When should you use Submerged Aeration?
Using diffused aerators to keep your pond healthy.
Ponds and Lakes large and small, require oxygen to keep aquatic plants, fish, and other aquatic life alive. Submerged Aeration systems ensure that no matter what weeds are growing, plants are decaying or other life you put in your pond, (or what ends up in your lake when you’re not looking), there will be enough oxygen to keep it healthy and odor-free.
Pond Lake Management is an authorized dealer for several reputable manufacturers of Diffused Aerators, Surface Aerators, and Fountains such as Airmax and Outdoor Water Solutions.
Pond Water Oxygenation
Dissolved oxygen is the amount of oxygen available to plants, fish, and other living organisms in your pond and lake water. Typical Agricultural Ponds, Commercial Ponds, and Community Lakes need a minimum oxygen level of 5 parts per million. Oxygen levels that are lower can kill fish, and cause nasty odors that develop as organic wastes break down. The lower oxygen levels make the aerobic process difficult to complete, leading to the production of hydrogen sulfide. In deep ponds, a lack of oxygen also leads to stratification, which is when an extremely oxygen-depleted layer forms at the bottom of the pond. Without the necessary oxygen in this layer, fish and plants don’t have the necessary levels of oxygen needed for life.
Use Submerged Aeration to add Oxygen to your Pond
Ponds that aren’t aerated properly will be low in dissolved oxygen. The most common cause of low oxygen levels is too many aquatic plants, particularly algae. Aquatic plants are good for your pond because they release oxygen during the day. Algae can also be beneficial because they are the basic ingredient in the pond’s food chain. Many aquatic plants release oxygen during the day, but they consume oxygen at night. Too much vegetation can lead to plants that consume more oxygen than they contribute to the pond or lake during the day.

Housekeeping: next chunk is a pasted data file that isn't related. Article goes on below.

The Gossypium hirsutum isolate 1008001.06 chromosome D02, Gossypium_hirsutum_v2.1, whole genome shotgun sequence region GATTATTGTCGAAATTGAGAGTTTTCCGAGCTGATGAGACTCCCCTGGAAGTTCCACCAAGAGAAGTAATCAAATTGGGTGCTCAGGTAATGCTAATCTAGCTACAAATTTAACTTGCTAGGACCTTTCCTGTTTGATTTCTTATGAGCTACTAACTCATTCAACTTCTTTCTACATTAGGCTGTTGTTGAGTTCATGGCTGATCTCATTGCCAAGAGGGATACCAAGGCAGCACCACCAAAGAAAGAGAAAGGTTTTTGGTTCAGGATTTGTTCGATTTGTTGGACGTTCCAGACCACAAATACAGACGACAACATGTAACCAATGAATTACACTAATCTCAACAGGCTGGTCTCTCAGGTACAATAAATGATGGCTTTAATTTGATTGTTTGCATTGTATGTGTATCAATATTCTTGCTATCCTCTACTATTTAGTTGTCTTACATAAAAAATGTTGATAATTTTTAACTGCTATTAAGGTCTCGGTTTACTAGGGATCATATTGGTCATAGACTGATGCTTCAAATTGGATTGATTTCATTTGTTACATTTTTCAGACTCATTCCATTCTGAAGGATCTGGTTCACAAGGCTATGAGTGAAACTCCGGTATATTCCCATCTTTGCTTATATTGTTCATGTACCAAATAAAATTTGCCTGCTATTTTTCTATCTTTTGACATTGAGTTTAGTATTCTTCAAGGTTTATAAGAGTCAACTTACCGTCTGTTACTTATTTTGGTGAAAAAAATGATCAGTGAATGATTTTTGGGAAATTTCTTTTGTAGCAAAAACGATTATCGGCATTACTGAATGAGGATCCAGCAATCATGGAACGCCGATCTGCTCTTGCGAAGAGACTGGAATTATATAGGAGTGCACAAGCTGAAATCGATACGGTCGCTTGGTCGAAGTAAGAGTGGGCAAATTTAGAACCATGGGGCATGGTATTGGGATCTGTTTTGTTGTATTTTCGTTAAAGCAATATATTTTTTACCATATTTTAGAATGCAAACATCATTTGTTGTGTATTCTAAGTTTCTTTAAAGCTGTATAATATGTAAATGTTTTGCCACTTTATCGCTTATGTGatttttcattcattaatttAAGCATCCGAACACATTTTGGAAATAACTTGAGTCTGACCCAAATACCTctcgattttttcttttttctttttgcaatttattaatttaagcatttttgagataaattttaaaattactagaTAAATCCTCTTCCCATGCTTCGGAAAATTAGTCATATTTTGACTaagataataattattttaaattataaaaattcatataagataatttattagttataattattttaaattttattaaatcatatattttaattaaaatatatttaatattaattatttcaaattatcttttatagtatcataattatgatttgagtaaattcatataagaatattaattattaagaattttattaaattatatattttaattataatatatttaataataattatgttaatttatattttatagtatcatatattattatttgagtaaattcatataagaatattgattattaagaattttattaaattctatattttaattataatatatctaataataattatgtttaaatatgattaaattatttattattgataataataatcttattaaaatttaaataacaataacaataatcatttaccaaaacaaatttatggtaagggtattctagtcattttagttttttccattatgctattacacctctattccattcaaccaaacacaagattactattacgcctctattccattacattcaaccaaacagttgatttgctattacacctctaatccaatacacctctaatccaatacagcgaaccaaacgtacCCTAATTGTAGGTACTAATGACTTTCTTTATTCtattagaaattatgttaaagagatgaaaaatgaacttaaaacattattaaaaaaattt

Organic waste from decaying vegetation, natural fertilizer runoff, fish food, and fish or other animal wastes also use oxygen to decompose. Bottom-diffused aerators are necessary to ensure there is enough oxygen in your pond or lake to break these materials down and provide nutrients for the aquatic life living in the pond.
Mother Nature usually supplies sufficient amounts of aeration and dissolved oxygen with the wind, rain, as water splashes in from an incoming stream, and through photosynthesis of aquatic vegetation within the pond. As nutrients are added to the Lake or Pond from runoff, materials from construction sites, grass clippings, and leaves from nearby trees, the need for oxygen increases. When you consider warm water holds less dissolved oxygen, and the demand for oxygen increases when water is warmer, this can lead to fish kills, algae blooms, foul odors, and increased stagnant vegetation.
By adding a bottom diffused Aerator can help naturally occurring aeration keep up with the demand for dissolved oxygen and keep your pond healthier longer. Aeration helps to move water in low circulation areas throughout the entire pond and helps mix water throughout the pond.
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If you are in Central North Carolina, Pond Lake Management can help!